7 Books To Read To Pump You Up For Your Workout
It's the middle of January, and your New Year's resolution to work out is starting to sour. It's getting harder and harder to pull yourself out of the bed in the morning, to carve out that little bit of gym time that back in December seemed so easy. You could really use a pep talk, and I've got just the books to do it.
Working out is one of those bizarre activities that makes us feel so good even though we have to really push ourselves to do it. Every time I work out, it comes with at least an hour beforehand of whining. But then, when it's over, I always feel amazing. Reading can be like that, too, sometimes, especially when you've got a large or a dense read that you're working on. Sometimes you'll look at it and see a near-impossible mountain to climb. But then, once you're going, you don't ever want to stop. In both cases, it's usually worth it.
Some of these books are nonfiction and others are straight-out novels. Whether you want to explore all the facets of your exercise-of-choice, or find daydream-source material for those harder reps, this list will get you into gear for your next workout.
1. What I Talk About When I Talk About Running by Haruki Murakami
Especially if you're a writer, this one will give a new meaning to your workout. One of contemporary literature's greatest, Haruki Murakami chronicles his journey to running the 2005 New York City Marathon, reflecting on his journey as a runner and as a writer, and the remarkable ways in which the two intertwine.
2. Going Long: Legends, Oddballs, Comebacks & Adventures by Runner's World
This collection of top stories from Runner's World magazine is a great, eclectic collection that will get you excited for your run. Diving into the history of running, these pieces range from inspirational to moving to fun. You won't be able to read this without wanting to lace up and go.
3. The Rider by Tim Krabbé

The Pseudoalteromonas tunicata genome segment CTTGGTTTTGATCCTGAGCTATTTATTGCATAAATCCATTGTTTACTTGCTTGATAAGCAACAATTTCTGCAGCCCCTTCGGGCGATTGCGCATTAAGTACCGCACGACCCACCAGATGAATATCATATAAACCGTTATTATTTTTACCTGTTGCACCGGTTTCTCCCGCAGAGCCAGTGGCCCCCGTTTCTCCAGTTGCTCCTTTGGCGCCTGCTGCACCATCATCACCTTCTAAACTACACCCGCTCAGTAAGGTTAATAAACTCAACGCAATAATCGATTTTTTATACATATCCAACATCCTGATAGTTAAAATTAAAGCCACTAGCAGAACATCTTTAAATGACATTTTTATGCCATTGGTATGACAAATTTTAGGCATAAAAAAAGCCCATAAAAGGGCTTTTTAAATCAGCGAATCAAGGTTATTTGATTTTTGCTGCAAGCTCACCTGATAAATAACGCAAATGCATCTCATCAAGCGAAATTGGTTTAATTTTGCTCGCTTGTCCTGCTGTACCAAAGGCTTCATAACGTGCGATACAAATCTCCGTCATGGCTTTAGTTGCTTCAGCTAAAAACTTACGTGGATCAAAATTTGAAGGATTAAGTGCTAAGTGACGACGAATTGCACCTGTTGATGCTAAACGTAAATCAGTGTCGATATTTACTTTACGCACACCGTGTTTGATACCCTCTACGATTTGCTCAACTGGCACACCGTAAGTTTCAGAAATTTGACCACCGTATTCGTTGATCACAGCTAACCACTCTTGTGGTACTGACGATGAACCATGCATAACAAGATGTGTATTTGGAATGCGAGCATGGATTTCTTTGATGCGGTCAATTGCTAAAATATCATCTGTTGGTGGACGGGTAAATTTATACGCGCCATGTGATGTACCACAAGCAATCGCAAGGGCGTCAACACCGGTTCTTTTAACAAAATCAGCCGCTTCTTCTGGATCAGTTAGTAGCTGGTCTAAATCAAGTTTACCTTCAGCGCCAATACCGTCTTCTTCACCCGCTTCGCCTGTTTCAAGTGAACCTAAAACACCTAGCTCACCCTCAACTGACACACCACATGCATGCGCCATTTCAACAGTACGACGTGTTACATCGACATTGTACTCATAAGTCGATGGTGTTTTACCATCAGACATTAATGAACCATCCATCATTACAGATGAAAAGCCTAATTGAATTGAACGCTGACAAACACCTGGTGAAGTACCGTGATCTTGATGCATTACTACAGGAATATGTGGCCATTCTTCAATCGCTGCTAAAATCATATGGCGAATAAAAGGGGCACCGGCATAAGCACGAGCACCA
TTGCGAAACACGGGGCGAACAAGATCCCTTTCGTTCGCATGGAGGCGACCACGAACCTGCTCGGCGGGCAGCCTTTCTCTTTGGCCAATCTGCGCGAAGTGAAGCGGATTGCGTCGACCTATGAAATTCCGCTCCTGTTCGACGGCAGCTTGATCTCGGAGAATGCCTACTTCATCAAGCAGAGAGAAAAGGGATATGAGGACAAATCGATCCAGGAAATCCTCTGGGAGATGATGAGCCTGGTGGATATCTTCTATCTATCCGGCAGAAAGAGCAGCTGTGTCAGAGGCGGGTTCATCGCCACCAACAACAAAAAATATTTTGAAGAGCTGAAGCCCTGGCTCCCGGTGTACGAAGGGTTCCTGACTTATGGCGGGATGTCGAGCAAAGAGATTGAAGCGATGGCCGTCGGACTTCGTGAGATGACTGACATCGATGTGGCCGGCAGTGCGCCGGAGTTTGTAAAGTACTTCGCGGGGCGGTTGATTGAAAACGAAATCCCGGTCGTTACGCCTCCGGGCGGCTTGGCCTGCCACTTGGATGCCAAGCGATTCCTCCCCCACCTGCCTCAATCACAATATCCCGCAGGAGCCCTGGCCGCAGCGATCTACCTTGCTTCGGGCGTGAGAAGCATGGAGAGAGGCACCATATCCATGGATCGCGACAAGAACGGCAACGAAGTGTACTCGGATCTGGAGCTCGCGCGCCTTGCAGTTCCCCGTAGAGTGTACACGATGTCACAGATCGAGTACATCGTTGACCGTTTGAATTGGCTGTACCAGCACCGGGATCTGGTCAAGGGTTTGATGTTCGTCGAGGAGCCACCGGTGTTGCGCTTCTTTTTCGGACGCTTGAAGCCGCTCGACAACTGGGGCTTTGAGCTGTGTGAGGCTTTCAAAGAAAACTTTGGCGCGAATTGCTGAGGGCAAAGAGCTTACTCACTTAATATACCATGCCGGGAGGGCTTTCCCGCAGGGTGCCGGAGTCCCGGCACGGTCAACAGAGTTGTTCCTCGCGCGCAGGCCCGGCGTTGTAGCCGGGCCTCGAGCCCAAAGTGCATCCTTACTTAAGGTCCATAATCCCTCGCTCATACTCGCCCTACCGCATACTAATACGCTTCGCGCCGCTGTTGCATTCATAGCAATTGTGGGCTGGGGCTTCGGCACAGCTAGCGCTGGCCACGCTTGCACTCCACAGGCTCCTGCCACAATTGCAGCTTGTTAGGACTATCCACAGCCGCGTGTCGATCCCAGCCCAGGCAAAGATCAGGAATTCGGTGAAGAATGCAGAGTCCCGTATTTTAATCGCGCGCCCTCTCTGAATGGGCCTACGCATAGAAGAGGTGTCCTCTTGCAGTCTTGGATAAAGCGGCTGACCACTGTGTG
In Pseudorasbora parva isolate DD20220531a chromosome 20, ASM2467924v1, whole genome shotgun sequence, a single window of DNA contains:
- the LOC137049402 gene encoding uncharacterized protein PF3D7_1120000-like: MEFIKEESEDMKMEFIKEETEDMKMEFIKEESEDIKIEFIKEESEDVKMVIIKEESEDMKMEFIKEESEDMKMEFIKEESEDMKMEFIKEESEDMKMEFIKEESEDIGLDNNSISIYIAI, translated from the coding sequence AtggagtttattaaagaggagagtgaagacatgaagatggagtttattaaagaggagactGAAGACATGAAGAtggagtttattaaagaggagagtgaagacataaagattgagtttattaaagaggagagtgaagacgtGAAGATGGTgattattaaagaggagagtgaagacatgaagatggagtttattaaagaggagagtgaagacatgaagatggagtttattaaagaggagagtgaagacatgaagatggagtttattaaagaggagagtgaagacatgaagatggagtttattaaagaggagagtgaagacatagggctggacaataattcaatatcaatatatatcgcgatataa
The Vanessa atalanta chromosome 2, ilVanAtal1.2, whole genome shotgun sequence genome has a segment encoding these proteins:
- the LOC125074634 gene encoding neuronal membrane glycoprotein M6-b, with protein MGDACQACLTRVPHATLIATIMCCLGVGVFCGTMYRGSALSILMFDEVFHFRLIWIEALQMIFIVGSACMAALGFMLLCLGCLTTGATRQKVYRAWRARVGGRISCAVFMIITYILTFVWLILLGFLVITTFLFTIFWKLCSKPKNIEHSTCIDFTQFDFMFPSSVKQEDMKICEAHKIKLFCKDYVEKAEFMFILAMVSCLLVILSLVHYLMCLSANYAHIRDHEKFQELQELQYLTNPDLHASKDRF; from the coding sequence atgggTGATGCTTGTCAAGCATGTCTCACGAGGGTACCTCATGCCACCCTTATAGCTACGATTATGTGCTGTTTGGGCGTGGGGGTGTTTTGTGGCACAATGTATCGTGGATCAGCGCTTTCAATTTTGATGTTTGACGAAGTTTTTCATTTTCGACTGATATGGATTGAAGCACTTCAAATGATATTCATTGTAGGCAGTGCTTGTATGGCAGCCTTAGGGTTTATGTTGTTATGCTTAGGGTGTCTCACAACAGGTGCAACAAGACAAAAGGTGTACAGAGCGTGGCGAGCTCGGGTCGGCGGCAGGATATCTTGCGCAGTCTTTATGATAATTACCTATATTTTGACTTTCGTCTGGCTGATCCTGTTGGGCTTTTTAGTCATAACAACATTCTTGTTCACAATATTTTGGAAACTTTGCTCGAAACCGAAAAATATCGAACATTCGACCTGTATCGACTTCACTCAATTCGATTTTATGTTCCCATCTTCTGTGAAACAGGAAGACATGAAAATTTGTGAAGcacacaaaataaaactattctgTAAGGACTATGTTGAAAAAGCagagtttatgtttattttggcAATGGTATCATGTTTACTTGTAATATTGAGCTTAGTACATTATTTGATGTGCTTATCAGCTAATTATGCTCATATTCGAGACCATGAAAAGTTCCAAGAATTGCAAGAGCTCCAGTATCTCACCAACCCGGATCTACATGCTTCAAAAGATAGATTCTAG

This cult classic Dutch novel is a must-read for any cyclist, whether you're on the standing bike or riding outside. Describing a 150-kilometer race in 150 pages, this book plants you in the cyclist's head as his mind churns and he fights to make it to the finish. Thrilling and provocative, you'll be torn between whether you want to read or ride.
4. Yoga Bitch by Suzanne Morrison
In the wide world of yoga memoirs, this is one of the best around As a "coffee-drinking, cigarette-smoking, steak-eating twenty-five-year-old atheist," Suzanne Morrison drops everything to got to Bali and become a yoga teacher. But when she lands in her retreat, she discovers a world of yoga that is more intense then she could have imagined. A captivating work that will help you get in touch with what brings you to the mat.
5. Born to Run: A Hidden Tribe, Superathletes, and the Greatest Race the World Has Never Seen by Christopher McDougall
In this adventurous book, McDougall sets out to find and leanr from the isolated Tarahumara Indians, the world's greatest long-distance runners. Combing insight with great storytelling, this read will help you dig into your workout and evaluate what's really going on when you run. Plus, who doesn't need a grand adventure to get them going?
6. Alias by Brian Michael Bendis
This comic series is the first Jessica Jones story. OK, so Jessica doesn't get her super strength from working out, but that doesn't mean it's any less badass. Superheroes meet noir in a tumultuous New York City. Not only will this comic be a can't-put-down read, but you'll inspire yourself to buff up. And who knows, soon you may be at least close to Jessica's level.
7. The Reapers Are the Angels by Alden Bell
There's nothing like an approaching zombie horde to get you running. You may even use the Zombies, Run! app. (Pro-tip: Literature's very own Margaret Atwood herself is in the second season!) Not only is this novel brimming with the undead, but it's outstanding in its own right, diving into the emotional hurricane that the apocalypse brings as a young woman tries to define her life in this unrelenting landscape. Start running, they're coming.